F not absolutely continuous

Dec 2009
I have the following function \(\displaystyle F:[0,1]\to[0,1]\) (it is a distr. function. Not so important)

It satisfies

\(\displaystyle F(x) = 1/2\) for \(\displaystyle x\in [1/4,3/4]\)
\(\displaystyle F(1-x) = 1-F(x)\) for all \(\displaystyle x\)
\(\displaystyle F(x)= 2F(x/4) \) for \(\displaystyle x\in [0,1/4]\)

I want to show F is not absolutely continuous w.r.t. Lebesgue measure. Should be straightforward but i dont understand...

It is continuous, but not absolutely continuous.

Apparantly, according to the definition it means the following does not hold: For all \(\displaystyle \epsilon\) exists \(\displaystyle \delta\) s.t. whenever a disjoint (finite) sequence \(\displaystyle [x_1,y_1],\cdots [x_n,y_n]\) of sets with \(\displaystyle \sum_k|x_k-y_k|<\delta\) we have \(\displaystyle \sum_{k}|F(y_k)-F(x_k)| < \epsilon\).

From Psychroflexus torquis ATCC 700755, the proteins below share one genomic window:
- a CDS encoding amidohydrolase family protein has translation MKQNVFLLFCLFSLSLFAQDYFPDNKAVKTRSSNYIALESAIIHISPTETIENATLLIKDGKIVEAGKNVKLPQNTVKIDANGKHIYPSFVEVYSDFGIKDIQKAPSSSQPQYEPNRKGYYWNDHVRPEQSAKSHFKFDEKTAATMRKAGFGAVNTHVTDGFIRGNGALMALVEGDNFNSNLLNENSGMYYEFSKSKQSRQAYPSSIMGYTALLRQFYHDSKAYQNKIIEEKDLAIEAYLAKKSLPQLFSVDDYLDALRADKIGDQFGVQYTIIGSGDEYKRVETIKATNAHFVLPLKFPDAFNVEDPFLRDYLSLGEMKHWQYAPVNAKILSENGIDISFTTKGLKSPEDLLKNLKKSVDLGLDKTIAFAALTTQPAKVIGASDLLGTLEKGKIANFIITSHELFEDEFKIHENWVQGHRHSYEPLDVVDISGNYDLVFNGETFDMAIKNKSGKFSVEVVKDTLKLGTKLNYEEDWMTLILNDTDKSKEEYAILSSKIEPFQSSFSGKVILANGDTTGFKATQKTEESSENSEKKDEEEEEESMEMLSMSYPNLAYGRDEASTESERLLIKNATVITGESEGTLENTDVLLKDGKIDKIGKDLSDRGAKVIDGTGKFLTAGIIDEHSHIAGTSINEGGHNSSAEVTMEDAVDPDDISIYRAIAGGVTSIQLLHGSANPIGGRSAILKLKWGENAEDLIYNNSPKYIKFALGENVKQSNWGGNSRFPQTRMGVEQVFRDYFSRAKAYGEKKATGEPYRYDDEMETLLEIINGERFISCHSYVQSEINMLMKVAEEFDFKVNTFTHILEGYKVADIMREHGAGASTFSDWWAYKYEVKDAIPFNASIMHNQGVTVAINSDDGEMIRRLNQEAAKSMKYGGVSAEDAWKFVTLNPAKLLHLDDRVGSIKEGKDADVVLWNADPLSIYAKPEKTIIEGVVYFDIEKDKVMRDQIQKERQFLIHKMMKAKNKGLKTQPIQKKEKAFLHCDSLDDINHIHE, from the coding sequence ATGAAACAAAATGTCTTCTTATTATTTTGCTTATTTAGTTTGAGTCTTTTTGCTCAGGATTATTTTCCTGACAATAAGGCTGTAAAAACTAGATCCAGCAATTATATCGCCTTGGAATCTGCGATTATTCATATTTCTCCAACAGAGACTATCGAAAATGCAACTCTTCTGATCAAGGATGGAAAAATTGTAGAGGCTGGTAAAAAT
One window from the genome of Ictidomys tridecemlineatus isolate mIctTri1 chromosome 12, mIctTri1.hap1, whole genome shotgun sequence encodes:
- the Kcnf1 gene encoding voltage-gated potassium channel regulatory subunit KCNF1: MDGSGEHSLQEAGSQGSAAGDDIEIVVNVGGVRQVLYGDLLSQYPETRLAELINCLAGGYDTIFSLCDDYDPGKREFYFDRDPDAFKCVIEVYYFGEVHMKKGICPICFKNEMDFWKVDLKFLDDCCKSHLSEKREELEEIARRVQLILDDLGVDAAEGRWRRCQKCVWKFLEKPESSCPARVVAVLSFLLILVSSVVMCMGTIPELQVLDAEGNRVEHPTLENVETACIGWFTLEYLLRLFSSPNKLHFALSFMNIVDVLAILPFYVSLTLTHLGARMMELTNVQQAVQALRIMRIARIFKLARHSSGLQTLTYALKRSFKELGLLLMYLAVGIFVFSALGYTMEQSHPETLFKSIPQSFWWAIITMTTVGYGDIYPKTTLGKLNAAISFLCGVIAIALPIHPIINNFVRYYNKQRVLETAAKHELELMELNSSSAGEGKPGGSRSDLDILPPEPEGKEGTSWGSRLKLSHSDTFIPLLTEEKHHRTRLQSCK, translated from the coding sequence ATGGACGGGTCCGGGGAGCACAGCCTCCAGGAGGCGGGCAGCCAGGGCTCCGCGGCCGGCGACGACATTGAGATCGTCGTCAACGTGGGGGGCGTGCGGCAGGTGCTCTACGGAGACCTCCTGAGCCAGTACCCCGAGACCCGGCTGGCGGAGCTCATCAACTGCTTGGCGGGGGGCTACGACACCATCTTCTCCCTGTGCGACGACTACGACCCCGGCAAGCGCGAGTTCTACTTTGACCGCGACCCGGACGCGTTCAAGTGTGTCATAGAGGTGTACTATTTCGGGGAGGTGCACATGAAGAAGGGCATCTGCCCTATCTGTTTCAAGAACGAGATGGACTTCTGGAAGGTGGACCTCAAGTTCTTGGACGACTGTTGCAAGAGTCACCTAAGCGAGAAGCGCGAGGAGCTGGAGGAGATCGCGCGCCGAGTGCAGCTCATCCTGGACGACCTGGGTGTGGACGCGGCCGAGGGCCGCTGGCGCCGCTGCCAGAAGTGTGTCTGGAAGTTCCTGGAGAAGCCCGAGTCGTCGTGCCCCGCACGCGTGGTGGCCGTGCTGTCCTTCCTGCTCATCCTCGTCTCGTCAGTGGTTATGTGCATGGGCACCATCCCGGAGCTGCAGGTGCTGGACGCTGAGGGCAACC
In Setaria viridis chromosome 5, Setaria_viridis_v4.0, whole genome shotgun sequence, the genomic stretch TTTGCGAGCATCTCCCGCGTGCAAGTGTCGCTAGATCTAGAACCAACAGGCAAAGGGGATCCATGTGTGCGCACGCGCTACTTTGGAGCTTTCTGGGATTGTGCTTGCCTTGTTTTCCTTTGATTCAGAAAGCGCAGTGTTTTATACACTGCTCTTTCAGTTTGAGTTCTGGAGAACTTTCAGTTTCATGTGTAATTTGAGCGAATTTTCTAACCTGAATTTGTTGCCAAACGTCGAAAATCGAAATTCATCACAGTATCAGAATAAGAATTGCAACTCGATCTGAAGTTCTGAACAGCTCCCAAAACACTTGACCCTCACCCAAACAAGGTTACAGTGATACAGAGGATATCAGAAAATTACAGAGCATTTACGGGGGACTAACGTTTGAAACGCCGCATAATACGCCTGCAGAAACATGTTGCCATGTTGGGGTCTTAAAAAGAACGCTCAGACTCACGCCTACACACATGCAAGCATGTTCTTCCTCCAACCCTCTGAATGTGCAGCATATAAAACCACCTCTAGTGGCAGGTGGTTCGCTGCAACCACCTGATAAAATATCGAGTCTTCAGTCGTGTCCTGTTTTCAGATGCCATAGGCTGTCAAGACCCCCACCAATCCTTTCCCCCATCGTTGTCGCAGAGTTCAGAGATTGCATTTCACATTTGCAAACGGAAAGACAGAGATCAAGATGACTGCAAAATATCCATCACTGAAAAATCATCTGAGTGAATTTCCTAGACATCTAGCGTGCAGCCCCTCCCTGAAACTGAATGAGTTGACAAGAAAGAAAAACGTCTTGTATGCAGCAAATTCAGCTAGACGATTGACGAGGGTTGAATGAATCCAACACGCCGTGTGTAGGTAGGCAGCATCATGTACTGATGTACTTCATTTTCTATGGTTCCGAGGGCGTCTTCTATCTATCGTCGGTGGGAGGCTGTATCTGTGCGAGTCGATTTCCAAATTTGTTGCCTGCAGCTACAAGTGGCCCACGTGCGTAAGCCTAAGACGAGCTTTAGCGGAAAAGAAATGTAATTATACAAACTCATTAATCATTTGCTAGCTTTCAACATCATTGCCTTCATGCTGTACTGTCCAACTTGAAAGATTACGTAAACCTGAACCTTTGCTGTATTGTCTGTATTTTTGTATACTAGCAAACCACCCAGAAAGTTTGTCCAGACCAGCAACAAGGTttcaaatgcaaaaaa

I can't think of any reason why this is...
Last edited:
Mar 2010
I'm not sure I understand how F is constructed. Is it the limit of the process you describe?

Also, I think the definition of absolute continuity allows the sequence of intervals to be countably infinite. Given that, you can probably construct a sequence of intervals with \(\displaystyle \sum_k|x_k-y_k|<\delta\) for any given \(\displaystyle \delta\) while \(\displaystyle \sum_{k}|F(y_k)-F(x_k)|\) is some constant.

- Hollywood